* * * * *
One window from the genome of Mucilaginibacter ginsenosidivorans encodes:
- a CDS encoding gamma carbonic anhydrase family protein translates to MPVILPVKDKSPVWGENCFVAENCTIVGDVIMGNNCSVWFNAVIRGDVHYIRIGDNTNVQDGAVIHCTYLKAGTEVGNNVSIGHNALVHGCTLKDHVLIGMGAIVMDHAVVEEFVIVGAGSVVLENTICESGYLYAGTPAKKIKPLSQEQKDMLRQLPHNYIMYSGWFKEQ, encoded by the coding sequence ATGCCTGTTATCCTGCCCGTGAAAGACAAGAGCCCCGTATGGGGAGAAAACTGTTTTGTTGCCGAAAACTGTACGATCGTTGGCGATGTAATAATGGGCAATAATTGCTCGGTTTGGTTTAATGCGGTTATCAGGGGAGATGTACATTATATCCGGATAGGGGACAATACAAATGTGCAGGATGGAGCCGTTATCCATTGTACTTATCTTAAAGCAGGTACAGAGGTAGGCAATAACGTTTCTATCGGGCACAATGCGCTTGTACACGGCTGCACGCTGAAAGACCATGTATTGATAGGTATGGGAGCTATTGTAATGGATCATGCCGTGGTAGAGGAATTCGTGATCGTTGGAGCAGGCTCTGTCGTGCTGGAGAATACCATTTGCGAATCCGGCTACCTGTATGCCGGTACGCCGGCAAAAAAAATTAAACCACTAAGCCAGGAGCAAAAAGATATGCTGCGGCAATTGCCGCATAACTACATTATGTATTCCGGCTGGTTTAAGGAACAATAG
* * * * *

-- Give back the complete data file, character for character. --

One window from the genome of Mucilaginibacter ginsenosidivorans encodes:
- a CDS encoding gamma carbonic anhydrase family protein translates to MPVILPVKDKSPVWGENCFVAENCTIVGDVIMGNNCSVWFNAVIRGDVHYIRIGDNTNVQDGAVIHCTYLKAGTEVGNNVSIGHNALVHGCTLKDHVLIGMGAIVMDHAVVEEFVIVGAGSVVLENTICESGYLYAGTPAKKIKPLSQEQKDMLRQLPHNYIMYSGWFKEQ, encoded by the coding sequence ATGCCTGTTATCCTGCCCGTGAAAGACAAGAGCCCCGTATGGGGAGAAAACTGTTTTGTTGCCGAAAACTGTACGATCGTTGGCGATGTAATAATGGGCAATAATTGCTCGGTTTGGTTTAATGCGGTTATCAGGGGAGATGTACATTATATCCGGATAGGGGACAATACAAATGTGCAGGATGGAGCCGTTATCCATTGTACTTATCTTAAAGCAGGTACAGAGGTAGGCAATAACGTTTCTATCGGGCACAATGCGCTTGTACACGGCTGCACGCTGAAAGACCATGTATTGATAGGTATGGGAGCTATTGTAATGGATCATGCCGTGGTAGAGGAATTCGTGATCGTTGGAGCAGGCTCTGTCGTGCTGGAGAATACCATTTGCGAATCCGGCTACCTGTATGCCGGTACGCCGGCAAAAAAAATTAAACCACTAAGCCAGGAGCAAAAAGATATGCTGCGGCAATTGCCGCATAACTACATTATGTATTCCGGCTGGTTTAAGGAACAATAG